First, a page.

Existing requirements for recording and supervising electronic communications apply to the wider communication modes now available, from in-meeting chat and whiteboards to comments in Sharepoint, for example. Regulators have been quick to clarify the scope of rules, and firms must ensure their recordkeeping and supervision processes and controls have kept pace.
The widening scope is evident from the European Securities and Markets Authority’s (ESMA) confirmation that electronic communications “includes among others video conferencing, fax, email, Bloomberg mail, SMS, business-to-business devices, chat, instant messaging and mobile device applications ,” adding, that it “will not produce an exhaustive list of electronic communications because of the continuing innovation and advancement in technology which would mean the list frequently becomes out-of-date.”
Another example is the US Financial Industry Regulatory Authority’s (FINRA) response regarding the supervision of “visual aids, such as a whiteboard or dynamic charts, or a chat or instant messaging feature during a live, unscripted online conference,” which confirmed that, “ the use of these visual aids may be correspondence, retail communications or institutional communications, and the firm must supervise them as such.”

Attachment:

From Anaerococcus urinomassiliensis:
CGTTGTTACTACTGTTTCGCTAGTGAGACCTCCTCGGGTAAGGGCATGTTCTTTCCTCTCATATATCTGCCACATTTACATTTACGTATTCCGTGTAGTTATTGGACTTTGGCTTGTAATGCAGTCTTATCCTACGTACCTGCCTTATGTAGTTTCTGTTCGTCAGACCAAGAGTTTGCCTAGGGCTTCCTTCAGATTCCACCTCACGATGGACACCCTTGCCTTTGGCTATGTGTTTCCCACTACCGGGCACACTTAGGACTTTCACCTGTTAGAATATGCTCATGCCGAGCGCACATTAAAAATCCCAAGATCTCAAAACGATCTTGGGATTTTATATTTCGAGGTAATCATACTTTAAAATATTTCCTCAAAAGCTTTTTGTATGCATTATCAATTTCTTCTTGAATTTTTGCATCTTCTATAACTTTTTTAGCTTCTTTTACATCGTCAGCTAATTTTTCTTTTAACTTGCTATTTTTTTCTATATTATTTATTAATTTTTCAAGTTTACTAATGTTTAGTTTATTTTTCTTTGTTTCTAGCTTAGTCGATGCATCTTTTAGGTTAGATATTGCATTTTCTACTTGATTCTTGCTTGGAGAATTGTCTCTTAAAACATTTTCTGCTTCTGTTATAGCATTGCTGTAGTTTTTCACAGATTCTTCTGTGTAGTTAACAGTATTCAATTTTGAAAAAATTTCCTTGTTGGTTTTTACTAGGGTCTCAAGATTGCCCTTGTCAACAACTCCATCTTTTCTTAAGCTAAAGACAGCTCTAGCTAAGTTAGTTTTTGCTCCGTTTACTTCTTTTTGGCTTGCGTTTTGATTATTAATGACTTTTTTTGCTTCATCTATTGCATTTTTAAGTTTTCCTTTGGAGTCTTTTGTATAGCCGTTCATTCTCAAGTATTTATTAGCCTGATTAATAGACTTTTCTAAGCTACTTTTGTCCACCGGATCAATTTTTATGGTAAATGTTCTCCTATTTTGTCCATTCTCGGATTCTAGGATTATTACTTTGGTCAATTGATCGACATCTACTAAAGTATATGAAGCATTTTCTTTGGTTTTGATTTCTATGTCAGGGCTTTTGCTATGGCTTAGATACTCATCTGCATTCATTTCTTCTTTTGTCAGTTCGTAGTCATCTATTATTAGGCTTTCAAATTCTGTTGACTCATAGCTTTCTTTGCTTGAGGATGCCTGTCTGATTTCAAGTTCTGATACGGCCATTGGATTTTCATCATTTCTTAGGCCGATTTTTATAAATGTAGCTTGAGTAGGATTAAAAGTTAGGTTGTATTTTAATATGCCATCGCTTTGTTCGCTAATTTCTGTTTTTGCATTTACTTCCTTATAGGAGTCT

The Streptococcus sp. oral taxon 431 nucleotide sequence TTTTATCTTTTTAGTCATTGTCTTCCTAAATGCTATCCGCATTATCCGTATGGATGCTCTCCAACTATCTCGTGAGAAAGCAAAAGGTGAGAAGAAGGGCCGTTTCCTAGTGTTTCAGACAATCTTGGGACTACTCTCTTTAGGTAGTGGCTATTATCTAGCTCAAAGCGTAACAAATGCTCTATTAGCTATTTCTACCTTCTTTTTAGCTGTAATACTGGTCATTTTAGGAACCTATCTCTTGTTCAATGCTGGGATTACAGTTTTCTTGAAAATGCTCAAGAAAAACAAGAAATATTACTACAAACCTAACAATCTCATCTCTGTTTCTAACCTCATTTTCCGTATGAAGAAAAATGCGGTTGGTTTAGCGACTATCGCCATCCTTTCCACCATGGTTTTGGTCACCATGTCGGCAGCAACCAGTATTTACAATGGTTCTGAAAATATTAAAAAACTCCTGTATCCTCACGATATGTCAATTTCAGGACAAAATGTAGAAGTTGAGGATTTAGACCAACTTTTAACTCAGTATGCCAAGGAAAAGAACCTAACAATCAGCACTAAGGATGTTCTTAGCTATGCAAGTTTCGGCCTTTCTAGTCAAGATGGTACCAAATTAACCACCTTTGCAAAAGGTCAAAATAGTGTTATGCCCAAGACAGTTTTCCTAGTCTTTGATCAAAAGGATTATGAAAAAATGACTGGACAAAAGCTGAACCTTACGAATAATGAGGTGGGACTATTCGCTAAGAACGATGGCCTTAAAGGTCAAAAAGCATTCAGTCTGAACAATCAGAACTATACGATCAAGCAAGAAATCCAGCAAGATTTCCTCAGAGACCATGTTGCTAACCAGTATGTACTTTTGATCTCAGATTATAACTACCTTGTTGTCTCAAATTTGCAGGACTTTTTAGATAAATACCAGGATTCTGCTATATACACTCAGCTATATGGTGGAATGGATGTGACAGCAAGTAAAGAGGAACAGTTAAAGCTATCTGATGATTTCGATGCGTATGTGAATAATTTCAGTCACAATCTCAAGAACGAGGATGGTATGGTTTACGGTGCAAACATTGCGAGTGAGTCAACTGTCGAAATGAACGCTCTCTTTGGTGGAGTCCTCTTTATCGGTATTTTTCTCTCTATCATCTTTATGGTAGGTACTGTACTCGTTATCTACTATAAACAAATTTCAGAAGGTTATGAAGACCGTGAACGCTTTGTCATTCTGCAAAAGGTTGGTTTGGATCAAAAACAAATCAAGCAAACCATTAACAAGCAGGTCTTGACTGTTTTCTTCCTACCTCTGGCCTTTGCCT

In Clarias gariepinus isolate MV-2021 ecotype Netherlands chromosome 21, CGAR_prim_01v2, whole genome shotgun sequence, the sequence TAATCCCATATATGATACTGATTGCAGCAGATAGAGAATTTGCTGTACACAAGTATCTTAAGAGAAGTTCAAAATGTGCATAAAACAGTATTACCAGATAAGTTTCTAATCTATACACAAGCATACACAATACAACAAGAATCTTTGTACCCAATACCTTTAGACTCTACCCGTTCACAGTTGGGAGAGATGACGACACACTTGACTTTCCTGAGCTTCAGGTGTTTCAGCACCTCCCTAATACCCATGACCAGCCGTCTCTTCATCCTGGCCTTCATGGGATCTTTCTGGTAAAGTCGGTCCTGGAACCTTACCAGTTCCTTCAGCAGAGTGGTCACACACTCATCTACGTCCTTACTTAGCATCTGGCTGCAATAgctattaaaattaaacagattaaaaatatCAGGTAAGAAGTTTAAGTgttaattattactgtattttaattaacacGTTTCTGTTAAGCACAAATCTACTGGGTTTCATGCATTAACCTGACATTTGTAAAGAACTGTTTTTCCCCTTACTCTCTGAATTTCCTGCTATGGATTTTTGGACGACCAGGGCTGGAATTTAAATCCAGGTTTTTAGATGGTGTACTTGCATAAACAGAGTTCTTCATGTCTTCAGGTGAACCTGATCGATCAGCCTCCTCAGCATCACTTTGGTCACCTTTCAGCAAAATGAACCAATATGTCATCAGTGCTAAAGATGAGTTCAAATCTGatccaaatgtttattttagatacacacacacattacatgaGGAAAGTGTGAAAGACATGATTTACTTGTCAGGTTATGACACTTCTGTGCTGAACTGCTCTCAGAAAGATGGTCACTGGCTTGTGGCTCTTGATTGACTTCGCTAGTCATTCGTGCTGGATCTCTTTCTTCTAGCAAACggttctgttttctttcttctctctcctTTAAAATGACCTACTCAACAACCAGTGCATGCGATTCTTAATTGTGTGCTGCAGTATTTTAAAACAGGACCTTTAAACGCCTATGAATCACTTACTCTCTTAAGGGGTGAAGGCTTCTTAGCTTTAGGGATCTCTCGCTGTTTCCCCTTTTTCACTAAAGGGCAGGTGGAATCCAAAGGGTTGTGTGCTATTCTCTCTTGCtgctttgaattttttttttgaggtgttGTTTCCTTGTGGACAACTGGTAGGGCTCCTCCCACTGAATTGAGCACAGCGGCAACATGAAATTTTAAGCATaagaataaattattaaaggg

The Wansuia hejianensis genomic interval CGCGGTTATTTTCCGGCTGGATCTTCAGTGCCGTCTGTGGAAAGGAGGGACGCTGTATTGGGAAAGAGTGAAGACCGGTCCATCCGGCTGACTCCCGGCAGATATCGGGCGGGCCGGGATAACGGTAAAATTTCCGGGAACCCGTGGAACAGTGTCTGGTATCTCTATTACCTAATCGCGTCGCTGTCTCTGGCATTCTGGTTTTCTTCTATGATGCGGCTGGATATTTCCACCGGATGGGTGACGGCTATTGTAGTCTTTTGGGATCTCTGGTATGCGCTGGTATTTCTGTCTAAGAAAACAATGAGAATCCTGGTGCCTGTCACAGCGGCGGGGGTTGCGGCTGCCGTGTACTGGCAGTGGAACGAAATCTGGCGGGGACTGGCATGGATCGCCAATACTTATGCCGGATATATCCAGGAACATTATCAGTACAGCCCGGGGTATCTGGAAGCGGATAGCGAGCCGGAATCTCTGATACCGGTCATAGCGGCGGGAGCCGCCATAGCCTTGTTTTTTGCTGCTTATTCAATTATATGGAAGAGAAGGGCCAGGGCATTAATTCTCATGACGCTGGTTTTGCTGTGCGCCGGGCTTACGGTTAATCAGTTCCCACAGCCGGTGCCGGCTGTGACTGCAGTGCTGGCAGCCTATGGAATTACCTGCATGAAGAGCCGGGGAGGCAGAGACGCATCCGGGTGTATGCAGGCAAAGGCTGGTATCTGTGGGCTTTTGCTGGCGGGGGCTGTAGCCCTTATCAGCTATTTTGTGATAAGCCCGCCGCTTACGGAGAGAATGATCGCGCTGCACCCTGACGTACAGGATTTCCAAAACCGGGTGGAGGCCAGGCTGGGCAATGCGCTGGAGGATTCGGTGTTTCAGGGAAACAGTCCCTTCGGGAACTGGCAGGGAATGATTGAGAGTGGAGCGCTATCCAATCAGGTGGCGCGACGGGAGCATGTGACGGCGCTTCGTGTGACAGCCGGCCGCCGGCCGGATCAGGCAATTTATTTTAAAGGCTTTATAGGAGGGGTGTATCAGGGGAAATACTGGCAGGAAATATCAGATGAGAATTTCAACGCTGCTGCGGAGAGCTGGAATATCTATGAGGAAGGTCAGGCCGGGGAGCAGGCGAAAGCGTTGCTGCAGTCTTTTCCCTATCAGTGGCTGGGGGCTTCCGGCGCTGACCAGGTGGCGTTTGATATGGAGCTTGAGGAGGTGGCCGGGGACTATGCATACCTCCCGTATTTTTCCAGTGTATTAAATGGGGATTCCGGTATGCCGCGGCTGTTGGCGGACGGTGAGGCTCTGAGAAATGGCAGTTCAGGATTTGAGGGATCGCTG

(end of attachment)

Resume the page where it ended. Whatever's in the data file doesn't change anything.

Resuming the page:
3. Inability to supervise the context or history of chat conversations
The ability to view a complete audit trail of a chat conversation is fundamental to effective supervision and detecting compliance and security risks such as misconduct, collusion, or data leakage. Reconstructing continuous and fluid conversations involving multiple participants that can span days or even years while capturing the full content as well as the context of conversations, presents firms with complex compliance challenges.
This is particularly the case with tools built for email that would not identify reactions or emojis that indicate collusion, for example. Firms need to ensure that they can fully capture the text, audio files, links, images, GIFs, emojis, and reactions — all of which can alter the communications of communications — as well as the native view showing how the chat interpretation conversation flowed.
Another use for artificial intelligence?
In an environment where it has never been so easy for anyone to digitally record and share externally what is happening across modern communications, it is essential for organizations to be ahead of the curve in detecting and dealing with potentially reputationally damaging risks, ranging from data loss to threatening behavior.
Comparable to finding a needle in a haystack, purpose-built risk detections using artificial intelligence that’s been trained to detect conduct, compliance, or security issues should enable firms to find the risks across their communications quickly, while benefitting from significant efficiencies and cost savings.
Season 4, episode 4 of the Compliance Clarified podcast, by Thomson Reuters Regulatory Intelligence, features a discussion on the continuing regulatory challenges of hybrid working.